I came across an interesting problem the other day when a fairly large (poorly written) form seemingly wasn’t being completely processed, and no one could figure out exactly why. Now we’re all familiar with the post_max_size PHP configuration option which controls the maximum size of a form POST, and usually this is the first one that gets turned to when it appears as if a POST isn’t coming through correctly.
However, in this particular case it was only small strings being pushed through, meaning that size wasn’t an issue here – so I did a little digging and found this little bugger: max_input_vars.
It turns out that by default, PHP applied a 1000 element limit to the $_POST variable. If the limit was exceeded, then PHP would simply truncate the $_POST variable back to the correct size – which was exactly what was happening with the large form in our case.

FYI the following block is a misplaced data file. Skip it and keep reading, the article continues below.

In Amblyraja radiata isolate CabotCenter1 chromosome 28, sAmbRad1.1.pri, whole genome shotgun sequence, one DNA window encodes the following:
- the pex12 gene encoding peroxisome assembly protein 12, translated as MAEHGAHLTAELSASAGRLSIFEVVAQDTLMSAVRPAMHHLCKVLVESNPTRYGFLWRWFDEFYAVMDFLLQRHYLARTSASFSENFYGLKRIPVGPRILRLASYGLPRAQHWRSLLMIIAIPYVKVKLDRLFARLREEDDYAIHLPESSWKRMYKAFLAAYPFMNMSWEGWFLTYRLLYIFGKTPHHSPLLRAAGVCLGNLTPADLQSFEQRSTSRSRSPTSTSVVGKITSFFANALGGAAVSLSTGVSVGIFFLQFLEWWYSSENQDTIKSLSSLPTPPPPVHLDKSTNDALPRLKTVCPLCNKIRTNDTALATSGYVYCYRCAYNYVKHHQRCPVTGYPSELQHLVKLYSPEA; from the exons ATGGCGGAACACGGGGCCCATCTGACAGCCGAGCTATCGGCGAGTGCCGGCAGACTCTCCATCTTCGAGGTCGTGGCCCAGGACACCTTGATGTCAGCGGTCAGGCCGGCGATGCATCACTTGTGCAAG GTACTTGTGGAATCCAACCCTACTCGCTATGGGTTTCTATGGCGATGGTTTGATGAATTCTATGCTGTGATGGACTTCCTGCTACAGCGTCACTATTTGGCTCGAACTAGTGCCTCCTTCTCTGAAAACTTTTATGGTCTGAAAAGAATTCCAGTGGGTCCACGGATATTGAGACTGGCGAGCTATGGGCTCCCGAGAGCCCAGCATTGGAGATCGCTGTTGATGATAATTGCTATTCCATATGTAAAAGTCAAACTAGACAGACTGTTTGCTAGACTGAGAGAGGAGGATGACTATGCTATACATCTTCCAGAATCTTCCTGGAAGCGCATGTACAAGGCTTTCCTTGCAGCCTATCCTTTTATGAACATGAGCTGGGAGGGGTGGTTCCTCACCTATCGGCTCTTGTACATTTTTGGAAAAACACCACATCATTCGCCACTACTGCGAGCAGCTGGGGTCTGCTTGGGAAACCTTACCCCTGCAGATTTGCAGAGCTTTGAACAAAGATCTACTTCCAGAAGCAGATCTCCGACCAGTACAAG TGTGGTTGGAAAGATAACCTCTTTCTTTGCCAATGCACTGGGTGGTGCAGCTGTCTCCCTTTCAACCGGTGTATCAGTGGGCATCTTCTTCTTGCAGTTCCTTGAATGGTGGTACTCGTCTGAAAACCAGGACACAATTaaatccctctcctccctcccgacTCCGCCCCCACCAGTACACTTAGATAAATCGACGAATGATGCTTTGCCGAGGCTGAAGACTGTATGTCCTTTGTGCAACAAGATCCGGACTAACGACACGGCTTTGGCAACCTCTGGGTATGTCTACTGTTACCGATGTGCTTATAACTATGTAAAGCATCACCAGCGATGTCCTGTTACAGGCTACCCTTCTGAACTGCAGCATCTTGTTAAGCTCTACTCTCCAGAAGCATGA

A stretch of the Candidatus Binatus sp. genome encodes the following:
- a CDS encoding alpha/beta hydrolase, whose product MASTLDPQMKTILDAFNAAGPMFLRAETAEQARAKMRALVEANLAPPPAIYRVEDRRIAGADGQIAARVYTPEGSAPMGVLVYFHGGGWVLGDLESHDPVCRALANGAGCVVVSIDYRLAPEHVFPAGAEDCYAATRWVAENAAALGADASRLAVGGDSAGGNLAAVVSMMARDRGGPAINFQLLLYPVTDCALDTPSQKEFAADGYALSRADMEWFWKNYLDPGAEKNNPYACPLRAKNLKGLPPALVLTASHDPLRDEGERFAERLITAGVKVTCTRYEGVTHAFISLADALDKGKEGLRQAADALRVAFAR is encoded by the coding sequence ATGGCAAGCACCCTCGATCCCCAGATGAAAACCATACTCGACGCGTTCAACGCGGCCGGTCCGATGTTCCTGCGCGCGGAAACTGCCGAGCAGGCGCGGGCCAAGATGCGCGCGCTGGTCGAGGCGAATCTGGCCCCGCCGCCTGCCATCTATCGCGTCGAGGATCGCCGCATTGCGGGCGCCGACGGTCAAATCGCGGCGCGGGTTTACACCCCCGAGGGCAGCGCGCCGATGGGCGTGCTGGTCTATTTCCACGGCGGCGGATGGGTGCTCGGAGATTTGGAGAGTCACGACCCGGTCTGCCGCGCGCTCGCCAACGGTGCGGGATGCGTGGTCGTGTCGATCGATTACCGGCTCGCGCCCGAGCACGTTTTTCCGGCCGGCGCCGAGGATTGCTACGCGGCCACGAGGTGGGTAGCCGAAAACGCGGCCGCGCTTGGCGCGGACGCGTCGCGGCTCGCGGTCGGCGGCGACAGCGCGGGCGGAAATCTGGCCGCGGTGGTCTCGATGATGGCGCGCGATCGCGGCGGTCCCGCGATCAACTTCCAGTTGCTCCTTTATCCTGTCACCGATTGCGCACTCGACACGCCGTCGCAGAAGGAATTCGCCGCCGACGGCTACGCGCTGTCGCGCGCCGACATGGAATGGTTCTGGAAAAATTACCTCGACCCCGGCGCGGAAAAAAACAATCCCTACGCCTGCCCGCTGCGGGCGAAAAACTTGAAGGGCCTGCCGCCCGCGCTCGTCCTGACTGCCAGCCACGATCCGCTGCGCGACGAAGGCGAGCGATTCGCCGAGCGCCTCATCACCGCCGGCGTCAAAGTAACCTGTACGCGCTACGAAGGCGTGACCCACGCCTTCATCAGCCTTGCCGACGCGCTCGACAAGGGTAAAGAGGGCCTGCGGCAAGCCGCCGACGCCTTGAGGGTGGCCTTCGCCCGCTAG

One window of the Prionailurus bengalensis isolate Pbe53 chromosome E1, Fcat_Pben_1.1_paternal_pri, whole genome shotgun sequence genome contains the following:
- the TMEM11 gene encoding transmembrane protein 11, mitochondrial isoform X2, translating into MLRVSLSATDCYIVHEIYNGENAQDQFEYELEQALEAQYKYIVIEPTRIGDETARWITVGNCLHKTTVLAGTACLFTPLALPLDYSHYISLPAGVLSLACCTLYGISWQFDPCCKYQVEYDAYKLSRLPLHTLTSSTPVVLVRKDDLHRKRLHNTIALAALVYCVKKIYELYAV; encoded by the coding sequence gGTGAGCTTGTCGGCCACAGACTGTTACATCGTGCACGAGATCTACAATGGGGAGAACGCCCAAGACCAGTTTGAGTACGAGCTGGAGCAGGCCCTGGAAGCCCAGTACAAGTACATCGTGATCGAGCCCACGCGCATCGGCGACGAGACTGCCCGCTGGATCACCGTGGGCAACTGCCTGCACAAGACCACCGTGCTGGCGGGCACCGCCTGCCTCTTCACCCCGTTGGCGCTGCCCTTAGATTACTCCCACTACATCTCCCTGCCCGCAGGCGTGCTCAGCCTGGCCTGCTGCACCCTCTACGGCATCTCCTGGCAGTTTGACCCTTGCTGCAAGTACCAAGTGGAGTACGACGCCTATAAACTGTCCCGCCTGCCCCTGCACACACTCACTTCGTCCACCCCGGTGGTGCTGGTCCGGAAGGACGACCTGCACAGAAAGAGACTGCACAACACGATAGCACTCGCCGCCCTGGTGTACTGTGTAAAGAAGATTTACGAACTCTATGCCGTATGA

Luckily for us, with version 5.3.9 of PHP came this new configuration option, max_input_vars, which allows us to change this limit. From the documentation:
max_input_vars: How many input variables may be accepted (limit is applied to $_GET, $_POST and $_COOKIE superglobal separately). Use of this directive mitigates the possibility of denial of service attacks which use hash collisions. If there are more input variables than specified by this directive, an E_WARNING is issued, and further input variables are truncated from the request. This limit applies only to each nesting level of a multi-dimensional input array.
Note that you can’t set this configuration option at runtime meaning that you must add it to your php.ini file and reload the Apache server.
If you are working in Ubuntu from a terminal:
# add your new value anywhere in the php.ini file: max_input_vars = 2000 sudo nano /etc/php5/apache2/php.ini # reload apache sudo service apache2 reload